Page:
Events

Thursday, November 14, 2019 - 10:30am
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Haller Hall (102), 24 Oxford St., Cambridge

EPS Colloquium

"Airborne Infrared Remote Sensing Observations of the Solar Corona and Terrestrial Atmosphere" with Jenna Samra from Center for Astrophysics, Harvard & Smithsonian.

Abstract: Airborne infrared imaging spectroscopy is a powerful tool for exploring both the solar corona and the terrestrial atmosphere. This talk presents recent results from the airborne infrared spectrometer (AIR‑Spec), which observed the corona during the 2017 and 2019 total solar eclipses, and reports on the ongoing validation flights of MethaneAIR, a new instrument that will make precise measurements of atmospheric methane.

AIR-Spec is a grating spectrometer that measures light over a 1.55 solar radius field of view in three spectral passbands between 1.4 and 3 μm. It was commissioned during the 2017 total solar eclipse, when it observed five infrared coronal emission lines from the NSF Gulfstream V research jet. These magnetically sensitive emission lines of highly ionized magnesium, silicon, sulfur, and iron are promising candidates for future observations of the coronal magnetic field, and their characterization is an important first step toward developing the next generation of instrumentation for coronal magnetometry. The second AIR-Spec research flight took place during the 2019 total solar eclipse across the south Pacific. Higher sensitivity and reduced jitter enabled more precise measurements of emission line properties and plasma density, temperature, and line-of-sight velocity up to one solar radius from the solar limb. Atmospheric absorption was significant, even at altitude, and atmospheric modeling will be required to extract accurate line intensities. The successful eclipse missions overcame a number of engineering challenges, centered around maintaining adequate resolution and signal-to-noise ratio in a compact and inexpensive package on a moving platform.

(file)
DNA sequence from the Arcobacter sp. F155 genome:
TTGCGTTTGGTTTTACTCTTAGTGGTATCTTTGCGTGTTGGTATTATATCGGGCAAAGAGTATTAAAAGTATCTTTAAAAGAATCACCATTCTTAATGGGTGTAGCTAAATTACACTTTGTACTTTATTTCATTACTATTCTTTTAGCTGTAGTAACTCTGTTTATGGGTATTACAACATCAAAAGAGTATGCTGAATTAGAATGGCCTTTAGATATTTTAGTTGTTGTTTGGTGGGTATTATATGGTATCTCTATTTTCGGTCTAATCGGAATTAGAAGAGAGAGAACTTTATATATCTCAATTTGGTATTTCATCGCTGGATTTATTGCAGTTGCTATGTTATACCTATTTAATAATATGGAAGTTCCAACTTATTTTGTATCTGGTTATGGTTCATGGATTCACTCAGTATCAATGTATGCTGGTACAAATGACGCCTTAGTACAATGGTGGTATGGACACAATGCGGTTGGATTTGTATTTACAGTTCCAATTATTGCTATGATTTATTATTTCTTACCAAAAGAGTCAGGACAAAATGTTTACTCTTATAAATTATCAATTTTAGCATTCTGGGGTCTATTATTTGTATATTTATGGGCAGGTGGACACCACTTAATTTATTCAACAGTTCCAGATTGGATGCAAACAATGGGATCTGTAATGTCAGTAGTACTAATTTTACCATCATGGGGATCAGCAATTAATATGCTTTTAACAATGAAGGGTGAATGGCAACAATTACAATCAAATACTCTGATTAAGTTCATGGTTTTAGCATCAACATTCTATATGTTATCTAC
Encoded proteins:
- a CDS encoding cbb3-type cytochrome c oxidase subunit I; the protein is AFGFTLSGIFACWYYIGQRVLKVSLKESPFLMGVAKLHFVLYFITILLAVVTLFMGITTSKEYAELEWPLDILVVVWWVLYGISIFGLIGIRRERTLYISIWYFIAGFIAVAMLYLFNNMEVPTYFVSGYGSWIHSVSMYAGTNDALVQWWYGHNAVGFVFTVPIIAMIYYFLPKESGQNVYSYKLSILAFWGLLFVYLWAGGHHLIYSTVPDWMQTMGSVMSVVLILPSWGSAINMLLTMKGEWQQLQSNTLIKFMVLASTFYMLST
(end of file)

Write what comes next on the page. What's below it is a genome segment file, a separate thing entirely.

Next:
The development and testing of AIR-Spec provided valuable experience that accelerated the preparation of MethaneAIR, a pair of grating spectrometers that are currently undergoing their first flight tests on the Gulfstream V. MethaneAIR measures total-column dry air mole fraction of methane and carbon dioxide at high spatial resolution (6×7 m pixel size) and with high precision (0.1% at 0.4 km resolution) using the 1.27 μm oxygen singlet delta band and the 1.6 μm methane/carbon dioxide band. The fast turnaround provides ample time for the development of retrieval algorithms for MethaneSAT, on orbit 2022. In addition to serving as an airborne simulator for MethaneSAT, MethaneAIR is by itself a powerful tool for studies of methane, carbon dioxide, and stratospheric/mesospheric airglow.

Contact Name: 

Summer Smith

Research Areas: 

Harvard University
Center for the Environment

Address: 26 Oxford Street, 4th Floor, Cambridge
Email: huce@environment.harvard.edu
Phone: (617) 495-0368

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